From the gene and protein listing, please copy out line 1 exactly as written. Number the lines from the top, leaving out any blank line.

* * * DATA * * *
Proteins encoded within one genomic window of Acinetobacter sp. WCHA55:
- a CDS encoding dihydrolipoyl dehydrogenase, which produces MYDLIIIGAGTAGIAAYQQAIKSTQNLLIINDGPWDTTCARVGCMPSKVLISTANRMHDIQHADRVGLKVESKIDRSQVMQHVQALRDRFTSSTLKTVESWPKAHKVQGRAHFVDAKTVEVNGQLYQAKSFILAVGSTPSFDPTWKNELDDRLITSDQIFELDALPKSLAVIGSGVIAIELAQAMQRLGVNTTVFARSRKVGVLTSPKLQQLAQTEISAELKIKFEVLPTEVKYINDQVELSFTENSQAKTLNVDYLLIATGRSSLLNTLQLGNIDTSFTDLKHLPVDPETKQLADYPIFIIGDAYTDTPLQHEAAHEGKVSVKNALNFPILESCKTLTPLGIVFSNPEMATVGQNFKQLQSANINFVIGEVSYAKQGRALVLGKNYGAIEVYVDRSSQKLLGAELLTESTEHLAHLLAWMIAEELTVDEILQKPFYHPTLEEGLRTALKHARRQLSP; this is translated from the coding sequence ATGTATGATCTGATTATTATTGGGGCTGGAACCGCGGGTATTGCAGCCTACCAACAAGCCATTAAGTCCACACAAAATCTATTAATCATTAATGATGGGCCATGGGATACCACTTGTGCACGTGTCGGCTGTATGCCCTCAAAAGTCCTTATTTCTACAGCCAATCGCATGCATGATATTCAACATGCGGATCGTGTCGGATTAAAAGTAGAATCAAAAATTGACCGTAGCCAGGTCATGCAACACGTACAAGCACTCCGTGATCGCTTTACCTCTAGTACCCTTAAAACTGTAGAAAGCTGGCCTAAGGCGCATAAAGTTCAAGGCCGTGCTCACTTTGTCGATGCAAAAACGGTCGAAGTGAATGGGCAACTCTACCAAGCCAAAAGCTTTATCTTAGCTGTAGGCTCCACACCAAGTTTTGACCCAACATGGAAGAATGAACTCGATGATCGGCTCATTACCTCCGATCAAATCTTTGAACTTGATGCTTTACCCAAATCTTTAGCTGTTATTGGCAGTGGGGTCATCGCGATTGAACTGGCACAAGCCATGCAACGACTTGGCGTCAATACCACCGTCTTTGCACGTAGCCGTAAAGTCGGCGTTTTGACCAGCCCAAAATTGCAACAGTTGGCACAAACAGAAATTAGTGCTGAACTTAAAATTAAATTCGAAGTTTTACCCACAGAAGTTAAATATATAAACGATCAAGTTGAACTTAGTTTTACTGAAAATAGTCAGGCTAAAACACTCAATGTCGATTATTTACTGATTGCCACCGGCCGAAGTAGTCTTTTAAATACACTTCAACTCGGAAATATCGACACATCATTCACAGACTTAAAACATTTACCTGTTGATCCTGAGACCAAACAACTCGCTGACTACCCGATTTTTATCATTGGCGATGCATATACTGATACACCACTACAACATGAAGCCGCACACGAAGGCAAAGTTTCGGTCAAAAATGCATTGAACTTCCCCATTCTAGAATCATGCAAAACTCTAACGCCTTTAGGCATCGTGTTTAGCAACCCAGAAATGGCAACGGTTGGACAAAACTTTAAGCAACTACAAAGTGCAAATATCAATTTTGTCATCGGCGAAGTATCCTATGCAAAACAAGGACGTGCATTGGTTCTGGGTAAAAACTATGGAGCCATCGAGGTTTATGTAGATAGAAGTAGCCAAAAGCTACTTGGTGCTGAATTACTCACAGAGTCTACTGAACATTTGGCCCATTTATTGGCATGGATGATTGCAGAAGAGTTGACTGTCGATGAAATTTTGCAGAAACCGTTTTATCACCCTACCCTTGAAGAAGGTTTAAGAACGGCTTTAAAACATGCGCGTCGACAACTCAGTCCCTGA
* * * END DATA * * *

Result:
Proteins encoded within one genomic window of Acinetobacter sp. WCHA55: